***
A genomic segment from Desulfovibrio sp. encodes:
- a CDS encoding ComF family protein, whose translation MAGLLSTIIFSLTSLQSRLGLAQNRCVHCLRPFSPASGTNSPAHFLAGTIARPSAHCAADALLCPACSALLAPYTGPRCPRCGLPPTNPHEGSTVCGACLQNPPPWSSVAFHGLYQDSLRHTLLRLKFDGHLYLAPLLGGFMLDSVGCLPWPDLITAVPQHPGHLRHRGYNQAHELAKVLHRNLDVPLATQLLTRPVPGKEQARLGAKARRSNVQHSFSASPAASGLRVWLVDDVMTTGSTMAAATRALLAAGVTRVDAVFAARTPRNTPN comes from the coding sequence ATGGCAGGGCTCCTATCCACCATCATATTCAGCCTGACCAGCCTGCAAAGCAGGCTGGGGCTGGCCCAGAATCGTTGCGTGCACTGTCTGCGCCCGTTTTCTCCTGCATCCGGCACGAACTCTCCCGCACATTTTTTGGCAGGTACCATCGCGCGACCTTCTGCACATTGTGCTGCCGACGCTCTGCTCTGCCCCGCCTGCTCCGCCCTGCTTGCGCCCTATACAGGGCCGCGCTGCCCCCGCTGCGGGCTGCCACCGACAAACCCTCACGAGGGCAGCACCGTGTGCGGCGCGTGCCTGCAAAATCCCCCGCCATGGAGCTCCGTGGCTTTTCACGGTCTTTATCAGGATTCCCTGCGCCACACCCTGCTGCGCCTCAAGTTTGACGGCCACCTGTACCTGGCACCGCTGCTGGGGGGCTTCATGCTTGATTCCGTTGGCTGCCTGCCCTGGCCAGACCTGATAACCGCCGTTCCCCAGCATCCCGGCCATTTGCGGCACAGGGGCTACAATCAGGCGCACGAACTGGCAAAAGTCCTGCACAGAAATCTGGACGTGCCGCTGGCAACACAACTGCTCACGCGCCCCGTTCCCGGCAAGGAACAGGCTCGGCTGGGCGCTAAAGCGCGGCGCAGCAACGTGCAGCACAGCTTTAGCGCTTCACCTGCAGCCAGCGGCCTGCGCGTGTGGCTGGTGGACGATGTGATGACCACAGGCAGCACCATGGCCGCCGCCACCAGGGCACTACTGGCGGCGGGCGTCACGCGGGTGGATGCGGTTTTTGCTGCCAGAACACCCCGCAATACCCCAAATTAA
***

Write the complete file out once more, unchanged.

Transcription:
A genomic segment from Desulfovibrio sp. encodes:
- a CDS encoding ComF family protein, whose translation MAGLLSTIIFSLTSLQSRLGLAQNRCVHCLRPFSPASGTNSPAHFLAGTIARPSAHCAADALLCPACSALLAPYTGPRCPRCGLPPTNPHEGSTVCGACLQNPPPWSSVAFHGLYQDSLRHTLLRLKFDGHLYLAPLLGGFMLDSVGCLPWPDLITAVPQHPGHLRHRGYNQAHELAKVLHRNLDVPLATQLLTRPVPGKEQARLGAKARRSNVQHSFSASPAASGLRVWLVDDVMTTGSTMAAATRALLAAGVTRVDAVFAARTPRNTPN comes from the coding sequence ATGGCAGGGCTCCTATCCACCATCATATTCAGCCTGACCAGCCTGCAAAGCAGGCTGGGGCTGGCCCAGAATCGTTGCGTGCACTGTCTGCGCCCGTTTTCTCCTGCATCCGGCACGAACTCTCCCGCACATTTTTTGGCAGGTACCATCGCGCGACCTTCTGCACATTGTGCTGCCGACGCTCTGCTCTGCCCCGCCTGCTCCGCCCTGCTTGCGCCCTATACAGGGCCGCGCTGCCCCCGCTGCGGGCTGCCACCGACAAACCCTCACGAGGGCAGCACCGTGTGCGGCGCGTGCCTGCAAAATCCCCCGCCATGGAGCTCCGTGGCTTTTCACGGTCTTTATCAGGATTCCCTGCGCCACACCCTGCTGCGCCTCAAGTTTGACGGCCACCTGTACCTGGCACCGCTGCTGGGGGGCTTCATGCTTGATTCCGTTGGCTGCCTGCCCTGGCCAGACCTGATAACCGCCGTTCCCCAGCATCCCGGCCATTTGCGGCACAGGGGCTACAATCAGGCGCACGAACTGGCAAAAGTCCTGCACAGAAATCTGGACGTGCCGCTGGCAACACAACTGCTCACGCGCCCCGTTCCCGGCAAGGAACAGGCTCGGCTGGGCGCTAAAGCGCGGCGCAGCAACGTGCAGCACAGCTTTAGCGCTTCACCTGCAGCCAGCGGCCTGCGCGTGTGGCTGGTGGACGATGTGATGACCACAGGCAGCACCATGGCCGCCGCCACCAGGGCACTACTGGCGGCGGGCGTCACGCGGGTGGATGCGGTTTTTGCTGCCAGAACACCCCGCAATACCCCAAATTAA